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(re)fomat resistant malware

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I have heard of, but never seen, malware that can survive a volume format.

I was wondering if anyone has come across malware that can survive a low level format (reinitialisation)?

I recently had a drive that with some blocks the resisted recovery by checkdisk and even the manufacturer's (Hitachi) own drive software.

It also resisted format by normal means.

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Thanks for the suggestions, I've already resolved the problem itself, this is by way of inquest as there seem to be suddenly a lot of pcs about which refuse Check Disk or similar.

This Hitachi hard drive was dated 2006 and so was really too young to die.

SMART analysis reported perfect mechanics etc.

Pc booted to XP desktop where it froze, except for mouse movement.

XP would boot happily to safe mode where it would generally work OK, except that Check Disk halted the system at several attempts.

Check Disk also bombed out from Bart PE, several Linux and DR DOS cds

When the hard drive was removed and conected to another system Check Disk again halted the system, as did defrag. All the files on the drive were present and accessible to be read by the other system.

Interestingly when the drive was scanned with MBAM on this second system it halted the system with and 'unexpected error'.

A simple Fdisk format also halted the system.

The Hatachi analyser presented some corrupt sectors. However when asked to fix this the program ran for a while then halted the system with an

'unexpected error'

If it was just corrupt MBR windows would not load at all, if just corrupt files somewhere on the drive then Check Disk or Hitachi Analyser should have been able to fix it.

This is why I suspected malware and asked the question.

I finally fixed it by using a low level formatter which ignores the current structure and systematically erases and checks each location for the entire disk.

After this I was able to create and format a new partition without problem and reinstall XP cleanly.

SMART again reports everything hunky dory with the drive.

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  • Root Admin

Well thinking that a drive can't go bad because it's too new is wishful thinking.

If it required a low level format to fix it then it would seem to me that there are only so many reserved area sectors for the firmware to remap to and it was full.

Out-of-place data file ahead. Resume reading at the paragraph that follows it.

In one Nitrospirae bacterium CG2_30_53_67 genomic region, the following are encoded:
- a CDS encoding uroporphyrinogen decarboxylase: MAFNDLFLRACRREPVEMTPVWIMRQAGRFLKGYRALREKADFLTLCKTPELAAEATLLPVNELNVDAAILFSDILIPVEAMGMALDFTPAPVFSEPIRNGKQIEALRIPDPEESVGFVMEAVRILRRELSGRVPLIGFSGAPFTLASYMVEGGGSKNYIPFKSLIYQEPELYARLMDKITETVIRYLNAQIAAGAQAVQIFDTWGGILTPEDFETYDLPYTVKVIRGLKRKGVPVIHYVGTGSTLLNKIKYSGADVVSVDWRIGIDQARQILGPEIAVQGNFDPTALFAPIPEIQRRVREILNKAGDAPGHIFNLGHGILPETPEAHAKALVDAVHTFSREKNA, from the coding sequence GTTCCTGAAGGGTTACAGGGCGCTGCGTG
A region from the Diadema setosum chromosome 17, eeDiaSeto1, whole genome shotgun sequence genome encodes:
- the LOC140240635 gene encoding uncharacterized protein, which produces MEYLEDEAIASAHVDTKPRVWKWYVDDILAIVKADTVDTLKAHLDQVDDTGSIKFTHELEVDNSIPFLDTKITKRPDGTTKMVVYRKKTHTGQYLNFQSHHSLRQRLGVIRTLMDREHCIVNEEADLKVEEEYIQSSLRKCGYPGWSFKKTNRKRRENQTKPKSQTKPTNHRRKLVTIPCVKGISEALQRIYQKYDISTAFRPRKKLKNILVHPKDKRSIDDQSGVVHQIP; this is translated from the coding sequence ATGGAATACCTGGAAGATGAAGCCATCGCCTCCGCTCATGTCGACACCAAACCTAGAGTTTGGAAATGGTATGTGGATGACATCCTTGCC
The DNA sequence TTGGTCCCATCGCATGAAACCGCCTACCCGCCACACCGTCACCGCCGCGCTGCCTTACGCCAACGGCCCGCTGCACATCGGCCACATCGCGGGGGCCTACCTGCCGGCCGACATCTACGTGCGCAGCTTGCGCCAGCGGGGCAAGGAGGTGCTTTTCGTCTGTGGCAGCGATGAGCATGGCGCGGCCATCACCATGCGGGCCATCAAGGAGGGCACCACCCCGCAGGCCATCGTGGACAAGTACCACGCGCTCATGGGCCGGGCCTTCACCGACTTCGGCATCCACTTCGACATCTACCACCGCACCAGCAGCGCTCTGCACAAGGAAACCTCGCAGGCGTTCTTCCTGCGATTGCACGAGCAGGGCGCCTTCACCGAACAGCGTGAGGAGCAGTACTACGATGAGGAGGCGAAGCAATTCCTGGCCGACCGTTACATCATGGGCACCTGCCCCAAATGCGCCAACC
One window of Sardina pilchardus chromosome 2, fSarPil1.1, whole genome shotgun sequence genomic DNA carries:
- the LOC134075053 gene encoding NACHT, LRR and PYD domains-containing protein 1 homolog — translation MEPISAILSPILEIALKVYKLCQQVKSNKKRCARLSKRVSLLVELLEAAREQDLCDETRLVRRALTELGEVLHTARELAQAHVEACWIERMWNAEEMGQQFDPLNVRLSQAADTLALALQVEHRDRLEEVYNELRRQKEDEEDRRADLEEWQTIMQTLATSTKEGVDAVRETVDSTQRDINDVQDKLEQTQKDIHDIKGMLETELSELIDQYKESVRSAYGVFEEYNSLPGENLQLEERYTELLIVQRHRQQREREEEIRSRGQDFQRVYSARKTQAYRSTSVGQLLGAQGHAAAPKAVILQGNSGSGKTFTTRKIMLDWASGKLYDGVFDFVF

The drive may seem okay now but I would suspect that it will probably once again fail after not too long, but that's just my opinion.

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it will probably once again fail after not too long,

It's easy to make generalisations, hedged by caveats.

I was hoping for better discussion with some reasoned train of thought.

It doesn't seem to be OK now . It is OK now. It passed a rigorous soak test.

However you may be right but I can't explain all the results I got, let alone those I posted

Why did MBAM fail?

Why does safe mode work reliably?

In fact why did everything work until I tried any process which involved a 'scan' whether under the control of an outside operating system or not, and how did it halt the outside OS?

And why are service people suddenly seeing an increase in Check Disk failures?

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I have done home user IT for 6 years and what you are describing sounds like some kind of drive failure .

The only malware that can work outside of its own OS is a MBR rooter and if that is the case it could have infected whatever system you slaved it to .

The symptom of a scan causing a lockup is consistent with increased disk activity meets failing drive .

The Hatachi analyser presented some corrupt sectors.

Pysical damage cascades and the damage can increase at an increasing rate .

Mapping bad sectors so that they are not used is not fixed , physical damage cant be undone .

Why did MBAM fail?

I did not see where you mentioned which scanner or tool confirmed malware that we missed , how did you confirm this ?

If you are asking why MBAM failed to correc t the bad sectors on your drive I think you may have the wrong idea as to what MBAM does .

If you are asking why MBAM locked up you can see that it was not failing , your drive was failing to give a functional target .

You mentioned that many other disk intensive actions caused the same issue .

Another note , MBAM is not designed to work as a slaved drive scanner . It will detect malware that way but the majority of the 7 ways we detect malware dont work on a slaved drive .

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I didn't say I identified any malware.

MBAM happened to be on the machine I slaved the drive to and, yes, it failed to finish a scan locking the machine and forcing user intervention with the power button.

From the number of different disk checking tests I described I hoped it would be obvious that my first choice was simply corrupt data on the drive.

I put a lot of effort into fixing or isolating this but the drive steadfastly refused to play.

However it equally steadfastly operated smartly in safemode and in slowly diagnostic mode.

It also operated in other respects very well as a slave.

I didn't mention but the drive was a 40G travelstar, about half full.

Thre was in in-date copy of Macafee (A-virus only I think) on the drive.

My experience of failures concords with the 'bathtub curve' and this drive is the wrong age for either high. The drive behaviour showed none of the sluggishness or noise I normally associate with failing drives either.